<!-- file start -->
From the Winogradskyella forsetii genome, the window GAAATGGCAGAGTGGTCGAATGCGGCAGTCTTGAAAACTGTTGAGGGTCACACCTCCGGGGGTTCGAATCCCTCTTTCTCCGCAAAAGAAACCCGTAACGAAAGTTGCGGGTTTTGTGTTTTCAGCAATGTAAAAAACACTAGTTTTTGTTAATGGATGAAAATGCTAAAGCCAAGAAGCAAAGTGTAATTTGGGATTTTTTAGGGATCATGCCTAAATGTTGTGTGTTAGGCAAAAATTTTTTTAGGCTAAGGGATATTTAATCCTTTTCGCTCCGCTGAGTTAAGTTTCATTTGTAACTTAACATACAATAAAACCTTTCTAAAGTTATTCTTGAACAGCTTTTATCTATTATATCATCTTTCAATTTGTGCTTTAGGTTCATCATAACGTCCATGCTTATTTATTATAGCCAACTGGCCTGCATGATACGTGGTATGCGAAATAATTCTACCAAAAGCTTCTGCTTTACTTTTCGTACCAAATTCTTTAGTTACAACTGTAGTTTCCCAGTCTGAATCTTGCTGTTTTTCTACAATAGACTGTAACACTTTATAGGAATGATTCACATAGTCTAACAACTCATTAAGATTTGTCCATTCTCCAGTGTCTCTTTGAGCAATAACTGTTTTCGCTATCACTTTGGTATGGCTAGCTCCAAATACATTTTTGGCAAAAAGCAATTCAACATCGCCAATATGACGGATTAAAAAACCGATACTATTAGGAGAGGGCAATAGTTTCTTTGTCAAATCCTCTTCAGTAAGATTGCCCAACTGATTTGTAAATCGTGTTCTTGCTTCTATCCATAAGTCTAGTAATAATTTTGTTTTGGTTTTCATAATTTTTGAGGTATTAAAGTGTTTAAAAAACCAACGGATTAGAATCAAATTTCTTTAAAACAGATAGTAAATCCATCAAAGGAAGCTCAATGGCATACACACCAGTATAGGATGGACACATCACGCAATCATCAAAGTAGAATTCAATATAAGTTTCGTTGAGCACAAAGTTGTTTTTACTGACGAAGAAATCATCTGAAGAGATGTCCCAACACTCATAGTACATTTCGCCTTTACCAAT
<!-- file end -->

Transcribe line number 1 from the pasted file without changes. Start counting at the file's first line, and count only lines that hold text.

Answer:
From the Winogradskyella forsetii genome, the window GAAATGGCAGAGTGGTCGAATGCGGCAGTCTTGAAAACTGTTGAGGGTCACACCTCCGGGGGTTCGAATCCCTCTTTCTCCGCAAAAGAAACCCGTAACGAAAGTTGCGGGTTTTGTGTTTTCAGCAATGTAAAAAACACTAGTTTTTGTTAATGGATGAAAATGCTAAAGCCAAGAAGCAAAGTGTAATTTGGGATTTTTTAGGGATCATGCCTAAATGTTGTGTGTTAGGCAAAAATTTTTTTAGGCTAAGGGATATTTAATCCTTTTCGCTCCGCTGAGTTAAGTTTCATTTGTAACTTAACATACAATAAAACCTTTCTAAAGTTATTCTTGAACAGCTTTTATCTATTATATCATCTTTCAATTTGTGCTTTAGGTTCATCATAACGTCCATGCTTATTTATTATAGCCAACTGGCCTGCATGATACGTGGTATGCGAAATAATTCTACCAAAAGCTTCTGCTTTACTTTTCGTACCAAATTCTTTAGTTACAACTGTAGTTTCCCAGTCTGAATCTTGCTGTTTTTCTACAATAGACTGTAACACTTTATAGGAATGATTCACATAGTCTAACAACTCATTAAGATTTGTCCATTCTCCAGTGTCTCTTTGAGCAATAACTGTTTTCGCTATCACTTTGGTATGGCTAGCTCCAAATACATTTTTGGCAAAAAGCAATTCAACATCGCCAATATGACGGATTAAAAAACCGATACTATTAGGAGAGGGCAATAGTTTCTTTGTCAAATCCTCTTCAGTAAGATTGCCCAACTGATTTGTAAATCGTGTTCTTGCTTCTATCCATAAGTCTAGTAATAATTTTGTTTTGGTTTTCATAATTTTTGAGGTATTAAAGTGTTTAAAAAACCAACGGATTAGAATCAAATTTCTTTAAAACAGATAGTAAATCCATCAAAGGAAGCTCAATGGCATACACACCAGTATAGGATGGACACATCACGCAATCATCAAAGTAGAATTCAATATAAGTTTCGTTGAGCACAAAGTTGTTTTTACTGACGAAGAAATCATCTGAAGAGATGTCCCAACACTCATAGTACATTTCGCCTTTACCAAT